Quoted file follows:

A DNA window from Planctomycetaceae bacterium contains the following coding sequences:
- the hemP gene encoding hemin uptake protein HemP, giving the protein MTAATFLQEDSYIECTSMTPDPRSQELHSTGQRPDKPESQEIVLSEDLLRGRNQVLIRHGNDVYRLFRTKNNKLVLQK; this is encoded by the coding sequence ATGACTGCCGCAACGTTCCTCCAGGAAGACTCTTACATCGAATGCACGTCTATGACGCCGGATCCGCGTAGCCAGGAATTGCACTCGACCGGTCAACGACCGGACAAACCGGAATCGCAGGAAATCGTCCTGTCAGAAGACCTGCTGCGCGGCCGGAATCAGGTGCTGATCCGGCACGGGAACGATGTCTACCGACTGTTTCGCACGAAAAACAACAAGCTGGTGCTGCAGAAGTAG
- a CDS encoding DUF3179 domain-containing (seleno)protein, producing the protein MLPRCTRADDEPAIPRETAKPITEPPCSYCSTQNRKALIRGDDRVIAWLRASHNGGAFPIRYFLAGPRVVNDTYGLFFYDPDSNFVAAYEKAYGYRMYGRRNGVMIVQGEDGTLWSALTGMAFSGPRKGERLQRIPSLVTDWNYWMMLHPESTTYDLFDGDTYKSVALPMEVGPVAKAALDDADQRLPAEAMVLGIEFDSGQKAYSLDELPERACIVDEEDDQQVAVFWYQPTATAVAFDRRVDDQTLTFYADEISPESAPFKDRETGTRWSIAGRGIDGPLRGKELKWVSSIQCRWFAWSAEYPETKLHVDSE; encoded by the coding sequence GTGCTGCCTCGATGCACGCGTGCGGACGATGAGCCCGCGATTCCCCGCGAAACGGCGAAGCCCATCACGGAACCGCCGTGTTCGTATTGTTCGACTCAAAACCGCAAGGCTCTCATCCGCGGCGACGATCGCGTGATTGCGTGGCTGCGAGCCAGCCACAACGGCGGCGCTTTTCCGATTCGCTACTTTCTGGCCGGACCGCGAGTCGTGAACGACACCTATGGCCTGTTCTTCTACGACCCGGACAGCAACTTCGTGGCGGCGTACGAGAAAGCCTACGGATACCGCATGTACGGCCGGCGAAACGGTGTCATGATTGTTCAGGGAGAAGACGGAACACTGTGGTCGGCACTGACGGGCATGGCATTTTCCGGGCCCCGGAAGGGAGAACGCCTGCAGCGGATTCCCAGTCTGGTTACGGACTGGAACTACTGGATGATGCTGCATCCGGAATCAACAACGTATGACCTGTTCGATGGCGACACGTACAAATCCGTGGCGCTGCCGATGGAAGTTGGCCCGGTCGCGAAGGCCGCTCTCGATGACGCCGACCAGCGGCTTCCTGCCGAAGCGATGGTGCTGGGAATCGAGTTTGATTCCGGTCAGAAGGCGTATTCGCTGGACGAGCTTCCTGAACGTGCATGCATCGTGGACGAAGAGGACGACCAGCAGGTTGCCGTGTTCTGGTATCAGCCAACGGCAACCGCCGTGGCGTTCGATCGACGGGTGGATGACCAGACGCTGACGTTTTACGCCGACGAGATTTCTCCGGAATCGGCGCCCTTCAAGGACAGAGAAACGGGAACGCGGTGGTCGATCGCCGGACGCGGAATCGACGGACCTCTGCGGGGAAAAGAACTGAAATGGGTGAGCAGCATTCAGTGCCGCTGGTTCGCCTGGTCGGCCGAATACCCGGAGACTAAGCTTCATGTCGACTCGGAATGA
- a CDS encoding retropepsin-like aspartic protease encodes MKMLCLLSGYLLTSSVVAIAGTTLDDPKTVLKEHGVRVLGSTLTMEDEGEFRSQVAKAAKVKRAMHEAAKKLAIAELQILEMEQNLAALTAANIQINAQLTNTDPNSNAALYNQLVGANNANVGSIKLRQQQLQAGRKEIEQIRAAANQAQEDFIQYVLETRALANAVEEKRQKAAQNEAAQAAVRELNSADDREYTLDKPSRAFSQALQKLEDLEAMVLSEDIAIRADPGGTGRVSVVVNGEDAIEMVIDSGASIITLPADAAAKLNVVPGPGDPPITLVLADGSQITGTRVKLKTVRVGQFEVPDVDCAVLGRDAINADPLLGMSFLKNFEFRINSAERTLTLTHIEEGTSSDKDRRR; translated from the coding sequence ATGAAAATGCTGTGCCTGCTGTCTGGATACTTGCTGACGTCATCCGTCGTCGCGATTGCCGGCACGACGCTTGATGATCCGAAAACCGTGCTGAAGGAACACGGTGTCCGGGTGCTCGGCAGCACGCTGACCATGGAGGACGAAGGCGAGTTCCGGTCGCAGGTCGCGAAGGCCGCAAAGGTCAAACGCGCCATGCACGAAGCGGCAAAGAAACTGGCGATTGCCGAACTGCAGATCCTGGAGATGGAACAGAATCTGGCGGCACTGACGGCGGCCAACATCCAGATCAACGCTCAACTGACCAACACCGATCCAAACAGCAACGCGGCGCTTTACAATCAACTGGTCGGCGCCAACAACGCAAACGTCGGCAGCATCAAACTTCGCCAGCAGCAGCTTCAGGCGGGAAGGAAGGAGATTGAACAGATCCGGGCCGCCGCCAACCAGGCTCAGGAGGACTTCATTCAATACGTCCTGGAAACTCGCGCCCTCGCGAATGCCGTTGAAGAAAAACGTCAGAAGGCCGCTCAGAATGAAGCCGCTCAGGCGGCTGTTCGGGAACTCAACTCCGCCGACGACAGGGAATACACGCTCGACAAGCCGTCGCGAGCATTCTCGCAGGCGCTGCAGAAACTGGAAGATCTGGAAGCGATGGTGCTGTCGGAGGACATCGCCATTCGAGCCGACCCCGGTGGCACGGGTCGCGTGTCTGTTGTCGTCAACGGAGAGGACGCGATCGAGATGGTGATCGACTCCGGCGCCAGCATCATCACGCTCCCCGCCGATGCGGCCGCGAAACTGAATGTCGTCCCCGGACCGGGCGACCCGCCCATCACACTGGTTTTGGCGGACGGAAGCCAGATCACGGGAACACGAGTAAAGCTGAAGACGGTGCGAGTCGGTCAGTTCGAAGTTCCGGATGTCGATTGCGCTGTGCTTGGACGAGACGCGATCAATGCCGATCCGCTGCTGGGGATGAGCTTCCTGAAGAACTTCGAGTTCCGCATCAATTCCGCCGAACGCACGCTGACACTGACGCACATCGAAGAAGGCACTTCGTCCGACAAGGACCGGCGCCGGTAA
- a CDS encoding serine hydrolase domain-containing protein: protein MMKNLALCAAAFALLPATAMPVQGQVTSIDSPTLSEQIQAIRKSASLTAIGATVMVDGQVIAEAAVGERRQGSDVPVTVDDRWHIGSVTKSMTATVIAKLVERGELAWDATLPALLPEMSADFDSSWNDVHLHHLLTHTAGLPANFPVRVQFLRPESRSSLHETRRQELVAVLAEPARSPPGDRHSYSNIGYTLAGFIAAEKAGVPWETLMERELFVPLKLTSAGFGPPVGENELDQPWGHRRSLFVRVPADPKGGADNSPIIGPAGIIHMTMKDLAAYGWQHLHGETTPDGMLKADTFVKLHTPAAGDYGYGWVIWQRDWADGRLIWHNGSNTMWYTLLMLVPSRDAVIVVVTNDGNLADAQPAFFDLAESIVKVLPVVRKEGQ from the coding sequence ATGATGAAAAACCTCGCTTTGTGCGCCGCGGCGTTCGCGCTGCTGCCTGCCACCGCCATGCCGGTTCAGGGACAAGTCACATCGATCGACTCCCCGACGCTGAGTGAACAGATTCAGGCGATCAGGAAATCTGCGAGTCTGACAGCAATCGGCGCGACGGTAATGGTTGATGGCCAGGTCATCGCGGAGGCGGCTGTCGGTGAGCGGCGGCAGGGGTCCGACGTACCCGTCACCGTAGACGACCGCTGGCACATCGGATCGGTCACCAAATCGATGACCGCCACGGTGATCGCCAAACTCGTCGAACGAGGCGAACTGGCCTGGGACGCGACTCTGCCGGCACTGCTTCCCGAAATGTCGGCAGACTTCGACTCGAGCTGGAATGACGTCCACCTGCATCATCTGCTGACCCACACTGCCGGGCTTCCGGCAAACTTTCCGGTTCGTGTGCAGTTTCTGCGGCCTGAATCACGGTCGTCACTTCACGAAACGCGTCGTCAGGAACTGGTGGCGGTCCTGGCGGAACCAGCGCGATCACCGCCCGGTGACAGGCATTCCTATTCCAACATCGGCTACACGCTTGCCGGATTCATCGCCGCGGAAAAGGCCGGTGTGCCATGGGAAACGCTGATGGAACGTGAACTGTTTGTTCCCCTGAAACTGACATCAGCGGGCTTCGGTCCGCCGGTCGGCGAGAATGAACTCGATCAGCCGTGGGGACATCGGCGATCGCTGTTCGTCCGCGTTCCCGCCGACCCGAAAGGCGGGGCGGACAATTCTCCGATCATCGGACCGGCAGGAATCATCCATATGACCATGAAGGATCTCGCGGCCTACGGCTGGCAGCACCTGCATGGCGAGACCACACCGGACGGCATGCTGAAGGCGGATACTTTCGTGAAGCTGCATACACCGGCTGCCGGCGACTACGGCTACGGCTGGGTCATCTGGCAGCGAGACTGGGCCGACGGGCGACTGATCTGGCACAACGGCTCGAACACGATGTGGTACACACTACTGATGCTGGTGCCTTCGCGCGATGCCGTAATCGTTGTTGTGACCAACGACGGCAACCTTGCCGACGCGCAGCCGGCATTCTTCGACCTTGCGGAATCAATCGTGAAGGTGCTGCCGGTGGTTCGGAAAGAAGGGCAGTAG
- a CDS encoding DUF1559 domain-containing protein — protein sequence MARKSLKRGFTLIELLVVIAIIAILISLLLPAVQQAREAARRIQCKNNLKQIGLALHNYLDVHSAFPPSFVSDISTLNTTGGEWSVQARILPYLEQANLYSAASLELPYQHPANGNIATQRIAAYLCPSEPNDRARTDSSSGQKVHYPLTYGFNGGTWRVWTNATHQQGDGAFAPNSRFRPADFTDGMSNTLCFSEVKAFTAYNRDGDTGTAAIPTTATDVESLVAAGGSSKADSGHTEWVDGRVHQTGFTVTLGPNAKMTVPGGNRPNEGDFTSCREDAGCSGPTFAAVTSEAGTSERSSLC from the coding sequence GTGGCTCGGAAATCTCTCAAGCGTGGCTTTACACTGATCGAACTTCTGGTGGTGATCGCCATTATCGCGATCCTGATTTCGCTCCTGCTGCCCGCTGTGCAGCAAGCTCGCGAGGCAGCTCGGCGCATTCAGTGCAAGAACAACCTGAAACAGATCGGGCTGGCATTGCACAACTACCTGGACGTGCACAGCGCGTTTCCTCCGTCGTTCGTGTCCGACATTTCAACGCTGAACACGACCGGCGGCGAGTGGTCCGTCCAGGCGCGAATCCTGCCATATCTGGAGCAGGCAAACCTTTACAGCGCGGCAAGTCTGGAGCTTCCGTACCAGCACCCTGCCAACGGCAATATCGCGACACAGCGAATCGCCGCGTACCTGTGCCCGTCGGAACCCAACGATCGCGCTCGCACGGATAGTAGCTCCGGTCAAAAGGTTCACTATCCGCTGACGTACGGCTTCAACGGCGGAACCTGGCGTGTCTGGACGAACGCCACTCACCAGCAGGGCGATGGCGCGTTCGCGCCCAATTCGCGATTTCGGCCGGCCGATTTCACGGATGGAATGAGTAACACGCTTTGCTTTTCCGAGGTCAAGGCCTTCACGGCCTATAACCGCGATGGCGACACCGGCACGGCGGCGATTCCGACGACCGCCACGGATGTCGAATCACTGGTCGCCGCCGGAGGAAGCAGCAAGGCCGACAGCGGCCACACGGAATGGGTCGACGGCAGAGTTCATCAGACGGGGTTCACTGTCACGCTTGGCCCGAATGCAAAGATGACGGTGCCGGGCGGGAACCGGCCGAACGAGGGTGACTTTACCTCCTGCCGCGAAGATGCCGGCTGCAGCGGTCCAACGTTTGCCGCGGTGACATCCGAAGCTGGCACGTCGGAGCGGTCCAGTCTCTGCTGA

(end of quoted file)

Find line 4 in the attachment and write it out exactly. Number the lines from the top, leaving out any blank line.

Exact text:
- a CDS encoding retropepsin-like aspartic protease encodes MKMLCLLSGYLLTSSVVAIAGTTLDDPKTVLKEHGVRVLGSTLTMEDEGEFRSQVAKAAKVKRAMHEAAKKLAIAELQILEMEQNLAALTAANIQINAQLTNTDPNSNAALYNQLVGANNANVGSIKLRQQQLQAGRKEIEQIRAAANQAQEDFIQYVLETRALANAVEEKRQKAAQNEAAQAAVRELNSADDREYTLDKPSRAFSQALQKLEDLEAMVLSEDIAIRADPGGTGRVSVVVNGEDAIEMVIDSGASIITLPADAAAKLNVVPGPGDPPITLVLADGSQITGTRVKLKTVRVGQFEVPDVDCAVLGRDAINADPLLGMSFLKNFEFRINSAERTLTLTHIEEGTSSDKDRRR; translated from the coding sequence ATGAAAATGCTGTGCCTGCTGTCTGGATACTTGCTGACGTCATCCGTCGTCGCGATTGCCGGCACGACGCTTGATGATCCGAAAACCGTGCTGAAGGAACACGGTGTCCGGGTGCTCGGCAGCACGCTGACCATGGAGGACGAAGGCGAGTTCCGGTCGCAGGTCGCGAAGGCCGCAAAGGTCAAACGCGCCATGCACGAAGCGGCAAAGAAACTGGCGATTGCCGAACTGCAGATCCTGGAGATGGAACAGAATCTGGCGGCACTGACGGCGGCCAACATCCAGATCAACGCTCAACTGACCAACACCGATCCAAACAGCAACGCGGCGCTTTACAATCAACTGGTCGGCGCCAACAACGCAAACGTCGGCAGCATCAAACTTCGCCAGCAGCAGCTTCAGGCGGGAAGGAAGGAGATTGAACAGATCCGGGCCGCCGCCAACCAGGCTCAGGAGGACTTCATTCAATACGTCCTGGAAACTCGCGCCCTCGCGAATGCCGTTGAAGAAAAACGTCAGAAGGCCGCTCAGAATGAAGCCGCTCAGGCGGCTGTTCGGGAACTCAACTCCGCCGACGACAGGGAATACACGCTCGACAAGCCGTCGCGAGCATTCTCGCAGGCGCTGCAGAAACTGGAAGATCTGGAAGCGATGGTGCTGTCGGAGGACATCGCCATTCGAGCCGACCCCGGTGGCACGGGTCGCGTGTCTGTTGTCGTCAACGGAGAGGACGCGATCGAGATGGTGATCGACTCCGGCGCCAGCATCATCACGCTCCCCGCCGATGCGGCCGCGAAACTGAATGTCGTCCCCGGACCGGGCGACCCGCCCATCACACTGGTTTTGGCGGACGGAAGCCAGATCACGGGAACACGAGTAAAGCTGAAGACGGTGCGAGTCGGTCAGTTCGAAGTTCCGGATGTCGATTGCGCTGTGCTTGGACGAGACGCGATCAATGCCGATCCGCTGCTGGGGATGAGCTTCCTGAAGAACTTCGAGTTCCGCATCAATTCCGCCGAACGCACGCTGACACTGACGCACATCGAAGAAGGCACTTCGTCCGACAAGGACCGGCGCCGGTAA